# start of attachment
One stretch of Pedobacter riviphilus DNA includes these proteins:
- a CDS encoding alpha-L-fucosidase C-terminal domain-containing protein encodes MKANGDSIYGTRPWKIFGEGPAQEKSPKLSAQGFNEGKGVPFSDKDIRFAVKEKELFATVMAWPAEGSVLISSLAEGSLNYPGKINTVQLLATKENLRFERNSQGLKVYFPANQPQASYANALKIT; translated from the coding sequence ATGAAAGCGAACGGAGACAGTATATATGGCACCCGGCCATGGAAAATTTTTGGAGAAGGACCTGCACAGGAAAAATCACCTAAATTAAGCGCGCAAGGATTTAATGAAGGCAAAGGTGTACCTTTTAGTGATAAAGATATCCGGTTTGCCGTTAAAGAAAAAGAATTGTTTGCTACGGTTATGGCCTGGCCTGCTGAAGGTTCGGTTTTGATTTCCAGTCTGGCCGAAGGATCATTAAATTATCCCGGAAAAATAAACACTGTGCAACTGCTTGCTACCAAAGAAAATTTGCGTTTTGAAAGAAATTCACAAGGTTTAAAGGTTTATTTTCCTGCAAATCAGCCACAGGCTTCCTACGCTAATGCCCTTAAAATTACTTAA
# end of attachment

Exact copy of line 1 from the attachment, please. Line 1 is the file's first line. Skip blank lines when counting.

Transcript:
One stretch of Pedobacter riviphilus DNA includes these proteins: